IAM national framework saving forces millions

The National Policing Improvement Agency (NPIA) has helped forces across the UK make combined savings of more than £6 million with its Identity Access Management (IAM) national framework.

Jun 16, 2011
By Paul Jacques

The National Policing Improvement Agency (NPIA) has helped forces across the UK make combined savings of more than £6 million with its Identity Access Management (IAM) national framework.

The framework has helped forces to buy the hardware, software and maintenance support to set up IAM, a more efficient and centrally-managed electronic sign-on system. It enables authorised police officers and staff to access national police databases securely using one unique password or smartcard and pin.

The NPIA negotiated a deal with Siemens Enterprise Communications so that forces could buy equipment at a reduced cost. Using the framework to set up IAM saves each force on average around £150,000.

IAM also creates a common security platform for secure information sharing between forces, meaning they will be ready to make full use of the Police National Database (PND). In addition to this, plans are being made to use IAM for other national applications such as IDENT1 (the national fingerprint database) and development work is well underway with CRASH (a computerised accident recording system).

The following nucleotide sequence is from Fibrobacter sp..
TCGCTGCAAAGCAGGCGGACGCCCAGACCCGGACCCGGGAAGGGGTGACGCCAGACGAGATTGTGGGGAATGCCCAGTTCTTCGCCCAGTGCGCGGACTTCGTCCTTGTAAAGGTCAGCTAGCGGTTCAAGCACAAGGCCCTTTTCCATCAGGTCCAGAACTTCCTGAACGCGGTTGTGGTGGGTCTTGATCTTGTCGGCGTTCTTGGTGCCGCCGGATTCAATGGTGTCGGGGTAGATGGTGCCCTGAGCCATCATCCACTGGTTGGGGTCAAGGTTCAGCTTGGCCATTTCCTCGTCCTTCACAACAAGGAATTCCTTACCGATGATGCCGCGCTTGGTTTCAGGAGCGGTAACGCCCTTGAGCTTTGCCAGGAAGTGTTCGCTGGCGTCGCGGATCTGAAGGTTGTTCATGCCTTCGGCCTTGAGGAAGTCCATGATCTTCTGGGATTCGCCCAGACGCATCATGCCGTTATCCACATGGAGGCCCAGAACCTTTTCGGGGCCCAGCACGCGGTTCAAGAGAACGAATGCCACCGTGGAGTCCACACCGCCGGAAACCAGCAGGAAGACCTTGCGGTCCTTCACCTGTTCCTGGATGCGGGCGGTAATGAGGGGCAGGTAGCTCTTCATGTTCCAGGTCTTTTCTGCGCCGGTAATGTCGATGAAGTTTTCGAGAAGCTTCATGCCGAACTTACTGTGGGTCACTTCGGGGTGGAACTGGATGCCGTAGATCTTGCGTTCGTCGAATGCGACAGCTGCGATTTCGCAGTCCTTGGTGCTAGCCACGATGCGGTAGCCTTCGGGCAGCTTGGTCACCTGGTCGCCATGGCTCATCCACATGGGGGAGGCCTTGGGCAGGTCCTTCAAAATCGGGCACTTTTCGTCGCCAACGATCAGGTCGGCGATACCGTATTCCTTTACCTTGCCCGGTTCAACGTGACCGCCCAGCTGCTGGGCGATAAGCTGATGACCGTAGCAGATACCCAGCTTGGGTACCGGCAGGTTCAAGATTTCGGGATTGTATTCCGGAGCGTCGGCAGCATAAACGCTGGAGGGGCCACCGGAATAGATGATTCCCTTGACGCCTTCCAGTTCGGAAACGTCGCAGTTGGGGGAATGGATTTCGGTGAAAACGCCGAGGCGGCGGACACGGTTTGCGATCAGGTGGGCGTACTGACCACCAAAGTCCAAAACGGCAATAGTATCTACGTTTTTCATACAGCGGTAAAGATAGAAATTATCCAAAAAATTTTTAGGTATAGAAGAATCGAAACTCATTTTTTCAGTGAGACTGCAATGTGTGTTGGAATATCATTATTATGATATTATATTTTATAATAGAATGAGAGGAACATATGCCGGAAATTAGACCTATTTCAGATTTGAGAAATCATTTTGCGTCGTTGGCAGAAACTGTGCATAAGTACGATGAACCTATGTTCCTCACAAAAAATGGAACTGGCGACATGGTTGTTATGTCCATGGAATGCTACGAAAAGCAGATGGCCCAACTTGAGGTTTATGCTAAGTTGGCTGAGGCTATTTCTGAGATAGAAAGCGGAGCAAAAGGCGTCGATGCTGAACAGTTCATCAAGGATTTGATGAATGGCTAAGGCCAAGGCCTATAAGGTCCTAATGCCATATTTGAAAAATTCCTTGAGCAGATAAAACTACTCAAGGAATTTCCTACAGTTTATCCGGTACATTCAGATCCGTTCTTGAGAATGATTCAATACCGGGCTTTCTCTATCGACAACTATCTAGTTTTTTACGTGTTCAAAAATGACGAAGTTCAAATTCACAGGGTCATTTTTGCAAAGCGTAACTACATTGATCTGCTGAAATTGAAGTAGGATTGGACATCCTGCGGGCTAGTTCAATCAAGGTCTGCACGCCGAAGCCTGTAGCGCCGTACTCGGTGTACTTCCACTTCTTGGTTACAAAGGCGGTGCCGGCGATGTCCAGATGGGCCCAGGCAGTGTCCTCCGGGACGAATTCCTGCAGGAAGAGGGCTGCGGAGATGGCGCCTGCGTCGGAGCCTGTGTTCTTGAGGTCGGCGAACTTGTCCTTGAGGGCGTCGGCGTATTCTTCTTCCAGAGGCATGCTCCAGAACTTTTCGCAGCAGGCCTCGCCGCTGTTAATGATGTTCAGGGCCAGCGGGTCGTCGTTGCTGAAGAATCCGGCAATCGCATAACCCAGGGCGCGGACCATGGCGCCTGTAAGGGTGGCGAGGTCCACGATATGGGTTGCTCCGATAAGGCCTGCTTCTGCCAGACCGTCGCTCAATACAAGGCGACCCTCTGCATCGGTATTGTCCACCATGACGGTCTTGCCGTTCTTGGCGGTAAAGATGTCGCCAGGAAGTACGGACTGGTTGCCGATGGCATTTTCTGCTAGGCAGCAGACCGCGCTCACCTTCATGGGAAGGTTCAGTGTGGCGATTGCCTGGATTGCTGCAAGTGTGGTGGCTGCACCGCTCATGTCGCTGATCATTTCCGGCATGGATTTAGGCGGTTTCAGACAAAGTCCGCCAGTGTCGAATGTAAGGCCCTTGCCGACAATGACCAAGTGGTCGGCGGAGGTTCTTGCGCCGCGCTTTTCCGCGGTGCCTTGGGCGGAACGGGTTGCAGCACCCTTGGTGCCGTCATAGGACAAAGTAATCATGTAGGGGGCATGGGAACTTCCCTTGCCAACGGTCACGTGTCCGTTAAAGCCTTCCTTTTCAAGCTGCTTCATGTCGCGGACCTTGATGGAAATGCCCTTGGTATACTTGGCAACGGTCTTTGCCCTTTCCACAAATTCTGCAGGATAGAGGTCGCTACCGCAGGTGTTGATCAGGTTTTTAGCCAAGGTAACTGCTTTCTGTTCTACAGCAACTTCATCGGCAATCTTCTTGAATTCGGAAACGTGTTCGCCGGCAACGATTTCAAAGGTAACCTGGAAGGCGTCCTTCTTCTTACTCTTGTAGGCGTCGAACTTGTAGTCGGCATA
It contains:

It also delivers:

•authentication of individuals accessing police systems;

•access for officers to police systems from any location saving officer time by reducing the need to travel; and

•single sign-on, avoiding multiple log-in processes for individual systems and password resetting.

NPIA programme manager for IAM, Graham Dunn, said: “Public safety and value for money are the overriding objectives for the NPIA and police forces.

“The IAM programme is providing the technology that will lead to better sharing of information for frontline policing with organisation-wide cost and procurement efficiencies.

“The IAM framework agreement provides a great example for how other public organisations and their partners may achieve national or regional-level agreements to deliver a step change in operational savings and collaboration.”

Andy Clark, head of public sector at Siemens Enterprise Communications, said the IAM programme and associated framework had delivered common, secure and streamlined information sharing processes accompanied by large scale cost savings.

The IAM framework was made available to forces in April 2009 and 43 forces now have an IAM managed service. PND is the first national application to be secured using IAM.

Because the IAM platform is provided as a managed service, subscriber organisations can scale up their information access systems through their monthly operational budgets and maintain cost controls.

The platform can be standardised across operations and enables wider collaboration with other criminal justice and public sector organisations in the future.

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